As predicted in our "The dawn of a new wave of internal models for Solvency II" post, we are observing an expansion of partial and full Internal Models to meet the pillar I capital requirements of Solvency II. The debate around its advantages vs its costs has resurfaced, with a special focus on the market and credit risk modules. Here, we provide our perspective on the main benefits of Internal Models based on proven enterprise solutions.
Accurately reflect the risk profile
The complexity of insurance portfolios has increased dramatically over the last few years, with investments in credit-intensive and illiquid assets made directly or through externally managed funds. Supervisors and stakeholders are urging insurance undertakings to capture exposures correctly, augment the granularity and the quality of the data, and improve the pricing to reduce the dispersion in some asset model outputs.
Putting in place a solution to accurately simulate securities is the first step toward an Internal Model, which permits insurers to better manage risk and reward, and often becomes the catalyst for more informed business decision-making processes. Register for our "Solvency II: A case for improving market and credit risk management" webinar, where we will further discuss these topics.
A relevant example is the correct set-up of a Risk Appetite Framework, where the need to monitor risk and exposures with the desired frequency and granularity is paramount. Well-designed Internal Models ensure the reliable application of risk tolerance and appetite mandates, as well as efficient use of capital. They ultimately help optimize the value of the business.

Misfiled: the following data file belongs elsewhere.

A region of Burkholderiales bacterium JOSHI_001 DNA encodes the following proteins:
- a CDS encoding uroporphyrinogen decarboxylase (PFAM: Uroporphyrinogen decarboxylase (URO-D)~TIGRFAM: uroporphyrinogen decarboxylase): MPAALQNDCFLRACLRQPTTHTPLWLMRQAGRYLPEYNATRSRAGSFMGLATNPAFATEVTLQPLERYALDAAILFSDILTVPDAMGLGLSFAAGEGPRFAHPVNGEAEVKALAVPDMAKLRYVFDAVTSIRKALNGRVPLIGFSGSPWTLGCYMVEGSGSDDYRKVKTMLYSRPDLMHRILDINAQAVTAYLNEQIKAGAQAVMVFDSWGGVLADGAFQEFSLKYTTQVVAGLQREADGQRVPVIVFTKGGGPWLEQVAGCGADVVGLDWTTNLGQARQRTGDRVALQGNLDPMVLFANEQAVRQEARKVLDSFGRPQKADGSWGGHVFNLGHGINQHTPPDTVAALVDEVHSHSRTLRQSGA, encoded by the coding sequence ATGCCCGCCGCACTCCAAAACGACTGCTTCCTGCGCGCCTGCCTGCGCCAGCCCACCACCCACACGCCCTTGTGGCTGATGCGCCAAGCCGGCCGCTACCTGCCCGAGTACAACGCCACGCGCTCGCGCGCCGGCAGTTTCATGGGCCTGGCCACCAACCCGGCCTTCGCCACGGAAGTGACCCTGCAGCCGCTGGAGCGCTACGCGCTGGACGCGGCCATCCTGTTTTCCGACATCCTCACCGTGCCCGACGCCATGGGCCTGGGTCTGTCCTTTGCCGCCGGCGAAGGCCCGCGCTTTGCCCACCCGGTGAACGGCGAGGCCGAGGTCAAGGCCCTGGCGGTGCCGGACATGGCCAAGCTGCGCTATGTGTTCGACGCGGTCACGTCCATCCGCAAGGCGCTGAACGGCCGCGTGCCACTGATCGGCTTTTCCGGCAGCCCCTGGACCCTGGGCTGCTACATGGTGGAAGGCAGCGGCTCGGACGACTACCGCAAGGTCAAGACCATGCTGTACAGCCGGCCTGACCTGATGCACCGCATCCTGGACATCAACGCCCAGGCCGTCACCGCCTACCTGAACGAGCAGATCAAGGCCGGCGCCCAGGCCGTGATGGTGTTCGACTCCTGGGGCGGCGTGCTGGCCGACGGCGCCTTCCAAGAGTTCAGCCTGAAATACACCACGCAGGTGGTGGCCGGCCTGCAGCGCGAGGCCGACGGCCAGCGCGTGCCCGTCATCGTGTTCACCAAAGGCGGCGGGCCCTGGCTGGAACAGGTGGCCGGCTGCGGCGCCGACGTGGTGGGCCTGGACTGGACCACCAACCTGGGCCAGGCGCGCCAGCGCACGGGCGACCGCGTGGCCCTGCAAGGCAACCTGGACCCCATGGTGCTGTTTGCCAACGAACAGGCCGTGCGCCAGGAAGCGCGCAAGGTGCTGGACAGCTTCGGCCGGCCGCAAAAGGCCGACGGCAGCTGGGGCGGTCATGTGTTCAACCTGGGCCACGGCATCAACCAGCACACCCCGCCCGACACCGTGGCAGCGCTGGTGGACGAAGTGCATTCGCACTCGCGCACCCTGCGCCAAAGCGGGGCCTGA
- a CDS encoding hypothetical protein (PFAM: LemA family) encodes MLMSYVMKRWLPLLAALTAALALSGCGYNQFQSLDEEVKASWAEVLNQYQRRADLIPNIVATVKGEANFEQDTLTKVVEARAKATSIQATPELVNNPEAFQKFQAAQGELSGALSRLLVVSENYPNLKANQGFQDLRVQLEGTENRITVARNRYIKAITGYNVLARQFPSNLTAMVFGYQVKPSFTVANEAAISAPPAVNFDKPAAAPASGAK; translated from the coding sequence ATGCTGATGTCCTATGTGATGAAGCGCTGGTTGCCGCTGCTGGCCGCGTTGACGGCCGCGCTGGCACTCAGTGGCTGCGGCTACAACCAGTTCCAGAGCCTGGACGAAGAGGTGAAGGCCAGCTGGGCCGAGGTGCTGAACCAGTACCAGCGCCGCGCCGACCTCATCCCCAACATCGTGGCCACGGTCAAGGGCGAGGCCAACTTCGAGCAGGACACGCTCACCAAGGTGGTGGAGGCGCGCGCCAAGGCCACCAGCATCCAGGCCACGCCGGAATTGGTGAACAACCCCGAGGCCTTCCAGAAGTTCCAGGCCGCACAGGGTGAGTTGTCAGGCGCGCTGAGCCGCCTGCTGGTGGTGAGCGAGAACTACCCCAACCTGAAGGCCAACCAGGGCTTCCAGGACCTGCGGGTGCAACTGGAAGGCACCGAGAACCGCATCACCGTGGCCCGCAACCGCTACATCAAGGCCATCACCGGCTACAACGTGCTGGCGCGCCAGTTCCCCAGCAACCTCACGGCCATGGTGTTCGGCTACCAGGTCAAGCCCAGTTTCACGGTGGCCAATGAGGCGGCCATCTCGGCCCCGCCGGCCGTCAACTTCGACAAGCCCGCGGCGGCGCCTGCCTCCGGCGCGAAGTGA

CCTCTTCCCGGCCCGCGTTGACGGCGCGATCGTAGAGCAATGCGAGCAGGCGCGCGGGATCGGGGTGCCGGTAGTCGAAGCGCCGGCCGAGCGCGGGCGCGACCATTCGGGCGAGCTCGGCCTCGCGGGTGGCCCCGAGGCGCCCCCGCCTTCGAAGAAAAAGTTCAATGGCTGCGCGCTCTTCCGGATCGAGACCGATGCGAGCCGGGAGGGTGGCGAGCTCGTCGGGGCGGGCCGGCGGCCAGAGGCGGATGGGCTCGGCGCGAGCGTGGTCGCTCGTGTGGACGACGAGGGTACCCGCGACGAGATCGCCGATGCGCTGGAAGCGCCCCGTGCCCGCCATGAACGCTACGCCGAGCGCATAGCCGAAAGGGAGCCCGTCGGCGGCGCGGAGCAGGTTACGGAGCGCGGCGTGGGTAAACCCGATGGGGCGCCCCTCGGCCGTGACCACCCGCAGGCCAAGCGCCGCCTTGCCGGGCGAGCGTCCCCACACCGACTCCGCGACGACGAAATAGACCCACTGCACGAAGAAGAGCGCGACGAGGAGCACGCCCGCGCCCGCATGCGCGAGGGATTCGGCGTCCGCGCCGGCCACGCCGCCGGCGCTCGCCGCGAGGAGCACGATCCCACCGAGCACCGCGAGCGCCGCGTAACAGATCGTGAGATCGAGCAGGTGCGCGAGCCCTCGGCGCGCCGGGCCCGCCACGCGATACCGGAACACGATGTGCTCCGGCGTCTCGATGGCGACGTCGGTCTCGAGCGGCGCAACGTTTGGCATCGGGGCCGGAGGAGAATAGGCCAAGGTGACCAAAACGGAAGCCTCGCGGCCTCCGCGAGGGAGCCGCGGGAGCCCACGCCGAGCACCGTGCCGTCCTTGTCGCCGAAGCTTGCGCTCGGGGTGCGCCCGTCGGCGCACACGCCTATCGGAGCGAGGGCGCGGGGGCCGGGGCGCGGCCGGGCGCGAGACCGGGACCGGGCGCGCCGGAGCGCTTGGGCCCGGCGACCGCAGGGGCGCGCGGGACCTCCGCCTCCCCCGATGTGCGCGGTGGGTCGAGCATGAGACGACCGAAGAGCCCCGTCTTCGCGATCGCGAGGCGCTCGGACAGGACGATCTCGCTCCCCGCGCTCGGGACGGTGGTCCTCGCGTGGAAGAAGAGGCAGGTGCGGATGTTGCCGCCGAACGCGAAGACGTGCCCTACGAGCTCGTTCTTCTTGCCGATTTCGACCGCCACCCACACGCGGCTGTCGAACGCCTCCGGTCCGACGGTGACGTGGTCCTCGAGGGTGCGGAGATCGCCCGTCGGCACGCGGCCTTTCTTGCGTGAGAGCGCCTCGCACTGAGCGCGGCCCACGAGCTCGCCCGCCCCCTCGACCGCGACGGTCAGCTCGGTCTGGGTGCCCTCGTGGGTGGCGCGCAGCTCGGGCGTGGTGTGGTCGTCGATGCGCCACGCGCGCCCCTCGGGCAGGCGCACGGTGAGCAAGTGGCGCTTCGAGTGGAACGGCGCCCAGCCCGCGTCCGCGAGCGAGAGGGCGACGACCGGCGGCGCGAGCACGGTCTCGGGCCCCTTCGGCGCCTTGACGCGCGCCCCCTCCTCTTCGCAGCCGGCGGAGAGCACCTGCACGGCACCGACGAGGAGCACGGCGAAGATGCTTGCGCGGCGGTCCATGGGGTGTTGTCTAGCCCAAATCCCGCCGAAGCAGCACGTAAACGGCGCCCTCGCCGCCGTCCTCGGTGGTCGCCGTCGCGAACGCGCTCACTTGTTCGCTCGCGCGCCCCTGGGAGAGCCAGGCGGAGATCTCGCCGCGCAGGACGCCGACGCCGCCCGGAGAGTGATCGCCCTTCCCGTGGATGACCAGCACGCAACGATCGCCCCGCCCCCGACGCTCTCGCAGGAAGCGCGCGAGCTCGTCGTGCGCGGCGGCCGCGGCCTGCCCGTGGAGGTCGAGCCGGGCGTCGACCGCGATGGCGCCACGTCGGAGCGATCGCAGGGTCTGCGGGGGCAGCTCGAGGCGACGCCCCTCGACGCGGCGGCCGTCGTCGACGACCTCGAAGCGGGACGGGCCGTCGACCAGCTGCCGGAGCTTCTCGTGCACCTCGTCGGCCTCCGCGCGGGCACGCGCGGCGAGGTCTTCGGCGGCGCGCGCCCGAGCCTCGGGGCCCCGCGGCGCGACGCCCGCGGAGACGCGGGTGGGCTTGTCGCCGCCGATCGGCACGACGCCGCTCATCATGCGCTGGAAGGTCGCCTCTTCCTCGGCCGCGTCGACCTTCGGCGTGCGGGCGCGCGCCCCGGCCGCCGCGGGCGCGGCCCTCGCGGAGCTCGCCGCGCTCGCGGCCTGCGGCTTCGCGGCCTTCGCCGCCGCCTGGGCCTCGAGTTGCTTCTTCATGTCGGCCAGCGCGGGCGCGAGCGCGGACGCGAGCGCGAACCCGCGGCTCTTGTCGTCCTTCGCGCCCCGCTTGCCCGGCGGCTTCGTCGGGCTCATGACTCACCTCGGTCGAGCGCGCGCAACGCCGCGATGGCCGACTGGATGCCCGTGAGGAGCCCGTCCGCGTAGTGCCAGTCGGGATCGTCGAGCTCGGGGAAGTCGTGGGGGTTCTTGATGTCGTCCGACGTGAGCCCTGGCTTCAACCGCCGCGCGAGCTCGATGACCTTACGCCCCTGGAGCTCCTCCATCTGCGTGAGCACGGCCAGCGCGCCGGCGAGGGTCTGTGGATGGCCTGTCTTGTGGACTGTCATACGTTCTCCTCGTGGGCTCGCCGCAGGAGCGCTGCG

One of the consequences of precise projections of the risk-reward profile is that market and credit solvency capital figures calculated with Internal Models are (or tend to become) lower than Standard Formula ones in many cases.
Potential reduction in capital charges
Using an enterprise-class ERM platform helps identify the main sources of risk and take action to reduce and hedge them, with incremental improvements year after year. Between 2017 and 2018, for instance, a life insurance capital survey by PWC found that the average change in the ratio of Internal Model to Standard Formula SCR was -8.7%.
Capital relief can also derive directly from Monte Carlo VaR calculations. Internal models allow for full diversification benefits, with the possibility to implement complex codependent structures. In addition, Standard Formula is simply more onerous, on average, for certain asset classes (e.g., Equity Release Mortgages).
An Internal Model can incorporate the application of Dynamic Volatility Adjustment, which has been found to reduce spread risk by approximately 50% in a recent EIOPA report.1 Firms that apply the Matching Adjustment to some of their portfolios, on the other hand, can only benefit from full diversification—between those and the remaining part of the undertaking—under an Internal Model.
And finally, well-designed Internal Models are instrumental for Use Test compliance, because they can be incorporated into ALM and investment processes, empowering firms to assess the performance and decide the business strategy. In comparison, when the reported risk figures are imprecise or unreliable, as often happens with Standard Formulas, executives are forced to ignore them for business management purposes; regulators then intervene by imposing extra capital charges.
Written by Paolo Laureti
Product Manager, SS&C Algorithmics